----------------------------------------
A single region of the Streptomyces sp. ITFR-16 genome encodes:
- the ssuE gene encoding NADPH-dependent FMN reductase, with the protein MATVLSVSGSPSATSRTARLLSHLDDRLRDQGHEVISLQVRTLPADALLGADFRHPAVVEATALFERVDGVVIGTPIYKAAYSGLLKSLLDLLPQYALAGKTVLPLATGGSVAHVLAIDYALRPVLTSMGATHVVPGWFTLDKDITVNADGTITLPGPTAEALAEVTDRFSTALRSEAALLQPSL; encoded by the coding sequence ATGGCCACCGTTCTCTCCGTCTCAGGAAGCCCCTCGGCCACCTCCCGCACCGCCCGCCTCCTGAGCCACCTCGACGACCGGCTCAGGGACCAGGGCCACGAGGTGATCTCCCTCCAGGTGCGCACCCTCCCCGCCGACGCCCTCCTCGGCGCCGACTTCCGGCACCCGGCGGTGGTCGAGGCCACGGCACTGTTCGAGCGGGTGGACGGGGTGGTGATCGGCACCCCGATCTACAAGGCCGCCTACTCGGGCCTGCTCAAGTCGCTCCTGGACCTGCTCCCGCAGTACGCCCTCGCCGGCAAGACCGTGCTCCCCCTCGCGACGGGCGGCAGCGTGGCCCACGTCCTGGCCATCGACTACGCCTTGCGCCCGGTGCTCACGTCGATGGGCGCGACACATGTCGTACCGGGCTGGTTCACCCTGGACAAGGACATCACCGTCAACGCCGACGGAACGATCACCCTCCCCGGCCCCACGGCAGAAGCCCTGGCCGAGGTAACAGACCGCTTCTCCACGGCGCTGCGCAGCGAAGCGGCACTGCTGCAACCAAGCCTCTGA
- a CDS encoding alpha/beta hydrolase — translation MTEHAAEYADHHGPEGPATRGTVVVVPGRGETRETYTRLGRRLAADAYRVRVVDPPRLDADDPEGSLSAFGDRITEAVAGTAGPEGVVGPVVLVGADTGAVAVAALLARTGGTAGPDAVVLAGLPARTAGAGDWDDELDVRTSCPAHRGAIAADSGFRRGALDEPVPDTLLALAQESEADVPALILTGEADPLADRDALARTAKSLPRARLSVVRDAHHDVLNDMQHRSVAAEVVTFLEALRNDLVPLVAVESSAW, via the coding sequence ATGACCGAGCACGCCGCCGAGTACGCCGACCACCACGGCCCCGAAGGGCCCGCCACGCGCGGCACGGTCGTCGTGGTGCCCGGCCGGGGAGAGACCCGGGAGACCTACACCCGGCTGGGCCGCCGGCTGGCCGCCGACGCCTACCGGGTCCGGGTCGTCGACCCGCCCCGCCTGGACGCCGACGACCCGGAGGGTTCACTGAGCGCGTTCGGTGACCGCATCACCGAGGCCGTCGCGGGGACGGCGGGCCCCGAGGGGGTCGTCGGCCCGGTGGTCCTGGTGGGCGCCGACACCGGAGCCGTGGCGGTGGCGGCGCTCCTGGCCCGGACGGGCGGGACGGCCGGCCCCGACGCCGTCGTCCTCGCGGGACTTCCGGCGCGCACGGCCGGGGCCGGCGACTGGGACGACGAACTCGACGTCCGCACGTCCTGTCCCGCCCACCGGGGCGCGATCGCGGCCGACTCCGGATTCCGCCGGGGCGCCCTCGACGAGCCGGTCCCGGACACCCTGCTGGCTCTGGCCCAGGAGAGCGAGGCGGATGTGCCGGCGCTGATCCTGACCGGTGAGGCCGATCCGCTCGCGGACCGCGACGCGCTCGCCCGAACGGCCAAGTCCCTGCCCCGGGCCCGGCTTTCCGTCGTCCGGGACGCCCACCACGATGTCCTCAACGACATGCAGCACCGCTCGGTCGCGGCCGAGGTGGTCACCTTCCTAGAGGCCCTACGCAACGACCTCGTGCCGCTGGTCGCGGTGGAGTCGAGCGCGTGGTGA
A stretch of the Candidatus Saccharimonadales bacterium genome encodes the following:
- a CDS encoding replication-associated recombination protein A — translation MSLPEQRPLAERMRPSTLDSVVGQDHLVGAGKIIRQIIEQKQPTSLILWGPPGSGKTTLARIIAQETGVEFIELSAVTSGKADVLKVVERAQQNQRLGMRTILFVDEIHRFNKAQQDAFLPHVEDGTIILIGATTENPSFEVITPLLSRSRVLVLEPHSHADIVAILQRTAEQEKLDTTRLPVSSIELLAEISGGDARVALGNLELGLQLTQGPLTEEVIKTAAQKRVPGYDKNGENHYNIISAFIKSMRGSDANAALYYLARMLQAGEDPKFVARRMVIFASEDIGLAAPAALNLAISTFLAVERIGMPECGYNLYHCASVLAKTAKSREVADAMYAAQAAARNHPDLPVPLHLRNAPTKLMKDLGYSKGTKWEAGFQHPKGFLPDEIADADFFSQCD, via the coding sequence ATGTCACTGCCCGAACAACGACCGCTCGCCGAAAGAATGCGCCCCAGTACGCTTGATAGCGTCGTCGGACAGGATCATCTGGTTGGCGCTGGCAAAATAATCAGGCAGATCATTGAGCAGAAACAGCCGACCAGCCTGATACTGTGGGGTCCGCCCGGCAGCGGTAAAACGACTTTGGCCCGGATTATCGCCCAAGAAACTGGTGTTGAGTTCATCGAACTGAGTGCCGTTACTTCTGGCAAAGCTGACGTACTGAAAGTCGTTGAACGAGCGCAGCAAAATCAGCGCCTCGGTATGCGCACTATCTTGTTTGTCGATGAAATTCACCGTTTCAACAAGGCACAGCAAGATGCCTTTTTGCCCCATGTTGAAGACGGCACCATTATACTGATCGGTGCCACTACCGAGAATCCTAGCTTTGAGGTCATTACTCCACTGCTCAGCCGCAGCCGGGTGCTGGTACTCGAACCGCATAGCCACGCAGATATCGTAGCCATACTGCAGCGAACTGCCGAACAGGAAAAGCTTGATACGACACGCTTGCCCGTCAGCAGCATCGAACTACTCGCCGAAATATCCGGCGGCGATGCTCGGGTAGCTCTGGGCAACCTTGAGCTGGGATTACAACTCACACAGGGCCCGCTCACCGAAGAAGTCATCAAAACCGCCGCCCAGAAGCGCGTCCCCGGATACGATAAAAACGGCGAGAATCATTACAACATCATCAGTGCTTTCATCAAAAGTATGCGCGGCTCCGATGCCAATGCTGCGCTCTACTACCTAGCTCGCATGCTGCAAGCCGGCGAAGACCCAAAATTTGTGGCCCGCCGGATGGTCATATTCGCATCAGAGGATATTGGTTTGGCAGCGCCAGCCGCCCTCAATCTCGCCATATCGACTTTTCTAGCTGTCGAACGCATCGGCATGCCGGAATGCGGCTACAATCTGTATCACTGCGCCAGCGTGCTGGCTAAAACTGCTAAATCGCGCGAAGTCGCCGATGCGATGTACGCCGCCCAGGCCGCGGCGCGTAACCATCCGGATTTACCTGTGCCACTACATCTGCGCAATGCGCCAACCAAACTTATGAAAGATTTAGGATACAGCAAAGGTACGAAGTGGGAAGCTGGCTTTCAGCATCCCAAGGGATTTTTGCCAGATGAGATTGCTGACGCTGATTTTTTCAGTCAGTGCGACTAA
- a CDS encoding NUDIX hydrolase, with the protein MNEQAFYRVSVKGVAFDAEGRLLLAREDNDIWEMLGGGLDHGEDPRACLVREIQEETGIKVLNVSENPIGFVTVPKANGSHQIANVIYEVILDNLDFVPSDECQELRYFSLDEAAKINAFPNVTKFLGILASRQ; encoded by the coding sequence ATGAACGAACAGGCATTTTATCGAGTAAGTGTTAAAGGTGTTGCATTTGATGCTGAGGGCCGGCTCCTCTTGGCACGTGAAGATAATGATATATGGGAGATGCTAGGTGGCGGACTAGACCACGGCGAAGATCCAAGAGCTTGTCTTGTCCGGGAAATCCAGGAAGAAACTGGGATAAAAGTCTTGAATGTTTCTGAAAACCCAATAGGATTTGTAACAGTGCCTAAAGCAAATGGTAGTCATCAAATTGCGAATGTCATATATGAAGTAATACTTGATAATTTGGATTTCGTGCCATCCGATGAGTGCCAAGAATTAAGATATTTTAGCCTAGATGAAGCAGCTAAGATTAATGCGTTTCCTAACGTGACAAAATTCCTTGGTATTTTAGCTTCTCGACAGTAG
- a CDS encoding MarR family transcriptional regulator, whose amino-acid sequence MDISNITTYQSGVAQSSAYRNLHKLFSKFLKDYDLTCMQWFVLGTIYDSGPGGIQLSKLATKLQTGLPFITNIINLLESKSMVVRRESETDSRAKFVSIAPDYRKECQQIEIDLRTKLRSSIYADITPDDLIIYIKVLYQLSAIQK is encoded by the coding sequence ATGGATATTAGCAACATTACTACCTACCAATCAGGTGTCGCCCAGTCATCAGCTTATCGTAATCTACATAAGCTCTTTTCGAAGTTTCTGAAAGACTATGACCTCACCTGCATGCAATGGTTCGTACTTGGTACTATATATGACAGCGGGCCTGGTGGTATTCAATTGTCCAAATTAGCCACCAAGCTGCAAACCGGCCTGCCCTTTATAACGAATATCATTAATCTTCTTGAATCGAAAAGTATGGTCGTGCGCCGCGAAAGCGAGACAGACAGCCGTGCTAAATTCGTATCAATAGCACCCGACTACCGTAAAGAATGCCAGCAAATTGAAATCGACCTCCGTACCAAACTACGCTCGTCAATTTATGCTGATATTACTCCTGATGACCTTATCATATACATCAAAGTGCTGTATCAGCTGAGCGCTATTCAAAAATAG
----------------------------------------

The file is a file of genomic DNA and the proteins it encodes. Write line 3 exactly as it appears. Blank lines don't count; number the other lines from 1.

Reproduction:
- a CDS encoding alpha/beta hydrolase — translation MTEHAAEYADHHGPEGPATRGTVVVVPGRGETRETYTRLGRRLAADAYRVRVVDPPRLDADDPEGSLSAFGDRITEAVAGTAGPEGVVGPVVLVGADTGAVAVAALLARTGGTAGPDAVVLAGLPARTAGAGDWDDELDVRTSCPAHRGAIAADSGFRRGALDEPVPDTLLALAQESEADVPALILTGEADPLADRDALARTAKSLPRARLSVVRDAHHDVLNDMQHRSVAAEVVTFLEALRNDLVPLVAVESSAW, via the coding sequence ATGACCGAGCACGCCGCCGAGTACGCCGACCACCACGGCCCCGAAGGGCCCGCCACGCGCGGCACGGTCGTCGTGGTGCCCGGCCGGGGAGAGACCCGGGAGACCTACACCCGGCTGGGCCGCCGGCTGGCCGCCGACGCCTACCGGGTCCGGGTCGTCGACCCGCCCCGCCTGGACGCCGACGACCCGGAGGGTTCACTGAGCGCGTTCGGTGACCGCATCACCGAGGCCGTCGCGGGGACGGCGGGCCCCGAGGGGGTCGTCGGCCCGGTGGTCCTGGTGGGCGCCGACACCGGAGCCGTGGCGGTGGCGGCGCTCCTGGCCCGGACGGGCGGGACGGCCGGCCCCGACGCCGTCGTCCTCGCGGGACTTCCGGCGCGCACGGCCGGGGCCGGCGACTGGGACGACGAACTCGACGTCCGCACGTCCTGTCCCGCCCACCGGGGCGCGATCGCGGCCGACTCCGGATTCCGCCGGGGCGCCCTCGACGAGCCGGTCCCGGACACCCTGCTGGCTCTGGCCCAGGAGAGCGAGGCGGATGTGCCGGCGCTGATCCTGACCGGTGAGGCCGATCCGCTCGCGGACCGCGACGCGCTCGCCCGAACGGCCAAGTCCCTGCCCCGGGCCCGGCTTTCCGTCGTCCGGGACGCCCACCACGATGTCCTCAACGACATGCAGCACCGCTCGGTCGCGGCCGAGGTGGTCACCTTCCTAGAGGCCCTACGCAACGACCTCGTGCCGCTGGTCGCGGTGGAGTCGAGCGCGTGGTGA